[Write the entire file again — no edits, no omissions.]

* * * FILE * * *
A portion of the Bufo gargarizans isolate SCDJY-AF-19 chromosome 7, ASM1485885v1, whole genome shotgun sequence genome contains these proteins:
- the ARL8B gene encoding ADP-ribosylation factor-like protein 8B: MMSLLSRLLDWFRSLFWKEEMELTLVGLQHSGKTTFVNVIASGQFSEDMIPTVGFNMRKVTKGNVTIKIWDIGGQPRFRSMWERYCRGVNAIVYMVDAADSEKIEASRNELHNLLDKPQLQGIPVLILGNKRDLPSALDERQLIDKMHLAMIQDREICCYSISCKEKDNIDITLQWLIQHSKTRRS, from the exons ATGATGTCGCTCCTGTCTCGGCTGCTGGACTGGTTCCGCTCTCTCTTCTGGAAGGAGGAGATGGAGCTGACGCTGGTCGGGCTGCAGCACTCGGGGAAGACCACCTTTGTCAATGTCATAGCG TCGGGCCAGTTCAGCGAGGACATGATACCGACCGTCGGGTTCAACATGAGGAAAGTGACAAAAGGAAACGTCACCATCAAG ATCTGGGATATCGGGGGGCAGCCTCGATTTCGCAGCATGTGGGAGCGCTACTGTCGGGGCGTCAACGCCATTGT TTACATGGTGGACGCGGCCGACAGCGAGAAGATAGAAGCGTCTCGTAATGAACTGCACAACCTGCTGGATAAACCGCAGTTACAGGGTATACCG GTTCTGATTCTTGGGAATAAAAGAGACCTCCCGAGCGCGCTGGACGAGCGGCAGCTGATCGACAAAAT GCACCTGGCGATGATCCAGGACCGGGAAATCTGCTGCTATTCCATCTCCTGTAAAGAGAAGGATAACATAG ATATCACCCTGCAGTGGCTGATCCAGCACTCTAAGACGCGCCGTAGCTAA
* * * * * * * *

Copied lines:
A portion of the Bufo gargarizans isolate SCDJY-AF-19 chromosome 7, ASM1485885v1, whole genome shotgun sequence genome contains these proteins:
- the ARL8B gene encoding ADP-ribosylation factor-like protein 8B: MMSLLSRLLDWFRSLFWKEEMELTLVGLQHSGKTTFVNVIASGQFSEDMIPTVGFNMRKVTKGNVTIKIWDIGGQPRFRSMWERYCRGVNAIVYMVDAADSEKIEASRNELHNLLDKPQLQGIPVLILGNKRDLPSALDERQLIDKMHLAMIQDREICCYSISCKEKDNIDITLQWLIQHSKTRRS, from the exons ATGATGTCGCTCCTGTCTCGGCTGCTGGACTGGTTCCGCTCTCTCTTCTGGAAGGAGGAGATGGAGCTGACGCTGGTCGGGCTGCAGCACTCGGGGAAGACCACCTTTGTCAATGTCATAGCG TCGGGCCAGTTCAGCGAGGACATGATACCGACCGTCGGGTTCAACATGAGGAAAGTGACAAAAGGAAACGTCACCATCAAG ATCTGGGATATCGGGGGGCAGCCTCGATTTCGCAGCATGTGGGAGCGCTACTGTCGGGGCGTCAACGCCATTGT TTACATGGTGGACGCGGCCGACAGCGAGAAGATAGAAGCGTCTCGTAATGAACTGCACAACCTGCTGGATAAACCGCAGTTACAGGGTATACCG GTTCTGATTCTTGGGAATAAAAGAGACCTCCCGAGCGCGCTGGACGAGCGGCAGCTGATCGACAAAAT GCACCTGGCGATGATCCAGGACCGGGAAATCTGCTGCTATTCCATCTCCTGTAAAGAGAAGGATAACATAG ATATCACCCTGCAGTGGCTGATCCAGCACTCTAAGACGCGCCGTAGCTAA